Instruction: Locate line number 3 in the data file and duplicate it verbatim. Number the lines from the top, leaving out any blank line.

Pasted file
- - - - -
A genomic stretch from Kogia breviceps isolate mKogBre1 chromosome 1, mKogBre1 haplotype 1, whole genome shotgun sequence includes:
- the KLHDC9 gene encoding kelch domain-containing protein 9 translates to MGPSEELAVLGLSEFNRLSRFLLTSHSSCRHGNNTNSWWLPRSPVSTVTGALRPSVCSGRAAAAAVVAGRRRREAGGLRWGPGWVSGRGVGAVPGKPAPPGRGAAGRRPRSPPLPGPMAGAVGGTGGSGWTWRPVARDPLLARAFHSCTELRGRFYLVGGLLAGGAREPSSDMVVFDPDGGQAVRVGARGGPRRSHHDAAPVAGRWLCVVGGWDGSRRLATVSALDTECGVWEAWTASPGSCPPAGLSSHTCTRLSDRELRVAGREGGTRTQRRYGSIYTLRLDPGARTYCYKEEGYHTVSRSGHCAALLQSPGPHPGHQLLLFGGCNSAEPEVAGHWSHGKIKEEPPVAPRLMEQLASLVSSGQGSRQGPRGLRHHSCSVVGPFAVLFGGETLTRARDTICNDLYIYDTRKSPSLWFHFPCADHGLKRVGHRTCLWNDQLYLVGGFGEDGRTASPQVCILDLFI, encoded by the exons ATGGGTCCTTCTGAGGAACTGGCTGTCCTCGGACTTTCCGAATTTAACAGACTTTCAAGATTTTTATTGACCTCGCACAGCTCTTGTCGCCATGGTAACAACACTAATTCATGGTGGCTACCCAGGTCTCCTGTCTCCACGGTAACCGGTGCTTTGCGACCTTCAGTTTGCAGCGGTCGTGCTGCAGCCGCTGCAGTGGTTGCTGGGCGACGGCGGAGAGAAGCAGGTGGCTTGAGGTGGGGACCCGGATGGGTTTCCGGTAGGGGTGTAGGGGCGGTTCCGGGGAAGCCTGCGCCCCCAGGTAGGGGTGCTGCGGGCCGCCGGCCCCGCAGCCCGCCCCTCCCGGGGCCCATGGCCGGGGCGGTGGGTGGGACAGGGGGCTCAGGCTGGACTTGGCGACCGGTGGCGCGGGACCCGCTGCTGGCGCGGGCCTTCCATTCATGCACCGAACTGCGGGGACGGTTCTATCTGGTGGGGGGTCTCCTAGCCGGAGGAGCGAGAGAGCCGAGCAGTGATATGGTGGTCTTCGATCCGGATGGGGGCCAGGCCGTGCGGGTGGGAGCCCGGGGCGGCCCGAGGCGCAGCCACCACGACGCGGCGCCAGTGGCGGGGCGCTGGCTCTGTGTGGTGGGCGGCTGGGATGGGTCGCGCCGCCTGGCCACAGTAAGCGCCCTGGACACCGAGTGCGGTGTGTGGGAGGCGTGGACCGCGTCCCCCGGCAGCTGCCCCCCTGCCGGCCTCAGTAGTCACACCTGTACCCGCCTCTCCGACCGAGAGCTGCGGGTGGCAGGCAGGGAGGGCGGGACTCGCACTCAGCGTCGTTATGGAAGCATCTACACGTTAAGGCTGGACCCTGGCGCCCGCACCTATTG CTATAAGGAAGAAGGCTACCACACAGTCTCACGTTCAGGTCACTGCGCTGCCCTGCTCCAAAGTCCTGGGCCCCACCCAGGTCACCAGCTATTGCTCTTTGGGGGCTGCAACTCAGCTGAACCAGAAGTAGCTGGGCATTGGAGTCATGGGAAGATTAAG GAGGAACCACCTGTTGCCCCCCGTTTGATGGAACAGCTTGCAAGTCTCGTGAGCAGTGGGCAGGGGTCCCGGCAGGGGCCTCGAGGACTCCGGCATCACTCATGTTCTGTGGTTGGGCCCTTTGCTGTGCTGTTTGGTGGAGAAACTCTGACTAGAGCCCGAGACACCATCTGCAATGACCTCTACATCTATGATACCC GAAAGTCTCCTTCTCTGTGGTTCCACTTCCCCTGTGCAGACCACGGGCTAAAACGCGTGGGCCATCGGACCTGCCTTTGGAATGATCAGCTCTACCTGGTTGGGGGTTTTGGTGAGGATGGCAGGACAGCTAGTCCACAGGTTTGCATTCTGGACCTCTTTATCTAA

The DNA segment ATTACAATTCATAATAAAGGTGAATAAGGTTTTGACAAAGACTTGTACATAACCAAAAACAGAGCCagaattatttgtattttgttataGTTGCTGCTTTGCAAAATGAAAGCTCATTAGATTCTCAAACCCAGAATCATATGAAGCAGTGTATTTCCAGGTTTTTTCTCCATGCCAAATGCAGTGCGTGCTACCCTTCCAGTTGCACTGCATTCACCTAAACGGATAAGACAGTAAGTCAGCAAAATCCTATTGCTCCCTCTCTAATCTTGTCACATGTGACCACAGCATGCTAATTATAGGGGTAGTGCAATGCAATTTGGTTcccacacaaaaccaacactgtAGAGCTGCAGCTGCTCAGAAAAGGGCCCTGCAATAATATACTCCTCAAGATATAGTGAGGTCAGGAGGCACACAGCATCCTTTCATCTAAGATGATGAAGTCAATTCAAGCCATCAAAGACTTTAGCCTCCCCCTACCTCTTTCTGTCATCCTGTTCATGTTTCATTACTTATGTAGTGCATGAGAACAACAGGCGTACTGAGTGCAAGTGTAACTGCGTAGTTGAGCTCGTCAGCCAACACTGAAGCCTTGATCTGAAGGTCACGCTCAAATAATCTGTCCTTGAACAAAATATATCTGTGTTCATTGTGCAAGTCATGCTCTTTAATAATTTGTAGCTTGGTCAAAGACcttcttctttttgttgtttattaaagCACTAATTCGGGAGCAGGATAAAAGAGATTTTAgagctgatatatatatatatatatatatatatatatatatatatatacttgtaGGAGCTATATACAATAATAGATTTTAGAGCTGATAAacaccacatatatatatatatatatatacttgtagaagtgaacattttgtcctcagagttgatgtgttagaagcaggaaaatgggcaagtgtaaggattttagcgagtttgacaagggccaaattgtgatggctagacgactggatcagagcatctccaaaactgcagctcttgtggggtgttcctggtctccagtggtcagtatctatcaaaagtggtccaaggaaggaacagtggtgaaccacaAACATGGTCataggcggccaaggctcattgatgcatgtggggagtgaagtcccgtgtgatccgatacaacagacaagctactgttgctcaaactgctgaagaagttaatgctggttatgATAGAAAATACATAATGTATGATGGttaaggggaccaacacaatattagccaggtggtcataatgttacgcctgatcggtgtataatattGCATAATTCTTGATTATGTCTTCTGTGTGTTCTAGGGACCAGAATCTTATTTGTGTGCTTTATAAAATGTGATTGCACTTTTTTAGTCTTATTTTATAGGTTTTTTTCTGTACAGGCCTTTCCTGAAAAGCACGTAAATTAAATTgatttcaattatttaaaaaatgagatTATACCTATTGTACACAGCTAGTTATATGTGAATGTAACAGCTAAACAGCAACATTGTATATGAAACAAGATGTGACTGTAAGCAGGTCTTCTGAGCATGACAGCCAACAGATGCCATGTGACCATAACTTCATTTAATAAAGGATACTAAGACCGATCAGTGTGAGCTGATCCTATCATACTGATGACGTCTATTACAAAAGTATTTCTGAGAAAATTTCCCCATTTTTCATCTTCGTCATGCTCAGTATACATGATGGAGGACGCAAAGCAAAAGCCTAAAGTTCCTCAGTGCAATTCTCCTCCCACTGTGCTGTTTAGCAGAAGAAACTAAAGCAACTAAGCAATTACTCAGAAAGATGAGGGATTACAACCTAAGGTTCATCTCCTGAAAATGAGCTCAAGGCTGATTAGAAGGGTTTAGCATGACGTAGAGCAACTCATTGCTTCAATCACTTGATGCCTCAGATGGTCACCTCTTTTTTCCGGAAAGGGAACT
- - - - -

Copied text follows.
The DNA segment ATTACAATTCATAATAAAGGTGAATAAGGTTTTGACAAAGACTTGTACATAACCAAAAACAGAGCCagaattatttgtattttgttataGTTGCTGCTTTGCAAAATGAAAGCTCATTAGATTCTCAAACCCAGAATCATATGAAGCAGTGTATTTCCAGGTTTTTTCTCCATGCCAAATGCAGTGCGTGCTACCCTTCCAGTTGCACTGCATTCACCTAAACGGATAAGACAGTAAGTCAGCAAAATCCTATTGCTCCCTCTCTAATCTTGTCACATGTGACCACAGCATGCTAATTATAGGGGTAGTGCAATGCAATTTGGTTcccacacaaaaccaacactgtAGAGCTGCAGCTGCTCAGAAAAGGGCCCTGCAATAATATACTCCTCAAGATATAGTGAGGTCAGGAGGCACACAGCATCCTTTCATCTAAGATGATGAAGTCAATTCAAGCCATCAAAGACTTTAGCCTCCCCCTACCTCTTTCTGTCATCCTGTTCATGTTTCATTACTTATGTAGTGCATGAGAACAACAGGCGTACTGAGTGCAAGTGTAACTGCGTAGTTGAGCTCGTCAGCCAACACTGAAGCCTTGATCTGAAGGTCACGCTCAAATAATCTGTCCTTGAACAAAATATATCTGTGTTCATTGTGCAAGTCATGCTCTTTAATAATTTGTAGCTTGGTCAAAGACcttcttctttttgttgtttattaaagCACTAATTCGGGAGCAGGATAAAAGAGATTTTAgagctgatatatatatatatatatatatatatatatatatatatatacttgtaGGAGCTATATACAATAATAGATTTTAGAGCTGATAAacaccacatatatatatatatatatatacttgtagaagtgaacattttgtcctcagagttgatgtgttagaagcaggaaaatgggcaagtgtaaggattttagcgagtttgacaagggccaaattgtgatggctagacgactggatcagagcatctccaaaactgcagctcttgtggggtgttcctggtctccagtggtcagtatctatcaaaagtggtccaaggaaggaacagtggtgaaccacaAACATGGTCataggcggccaaggctcattgatgcatgtggggagtgaagtcccgtgtgatccgatacaacagacaagctactgttgctcaaactgctgaagaagttaatgctggttatgATAGAAAATACATAATGTATGATGGttaaggggaccaacacaatattagccaggtggtcataatgttacgcctgatcggtgtataatattGCATAATTCTTGATTATGTCTTCTGTGTGTTCTAGGGACCAGAATCTTATTTGTGTGCTTTATAAAATGTGATTGCACTTTTTTAGTCTTATTTTATAGGTTTTTTTCTGTACAGGCCTTTCCTGAAAAGCACGTAAATTAAATTgatttcaattatttaaaaaatgagatTATACCTATTGTACACAGCTAGTTATATGTGAATGTAACAGCTAAACAGCAACATTGTATATGAAACAAGATGTGACTGTAAGCAGGTCTTCTGAGCATGACAGCCAACAGATGCCATGTGACCATAACTTCATTTAATAAAGGATACTAAGACCGATCAGTGTGAGCTGATCCTATCATACTGATGACGTCTATTACAAAAGTATTTCTGAGAAAATTTCCCCATTTTTCATCTTCGTCATGCTCAGTATACATGATGGAGGACGCAAAGCAAAAGCCTAAAGTTCCTCAGTGCAATTCTCCTCCCACTGTGCTGTTTAGCAGAAGAAACTAAAGCAACTAAGCAATTACTCAGAAAGATGAGGGATTACAACCTAAGGTTCATCTCCTGAAAATGAGCTCAAGGCTGATTAGAAGGGTTTAGCATGACGTAGAGCAACTCATTGCTTCAATCACTTGATGCCTCAGATGGTCACCTCTTTTTTCCGGAAAGGGAACT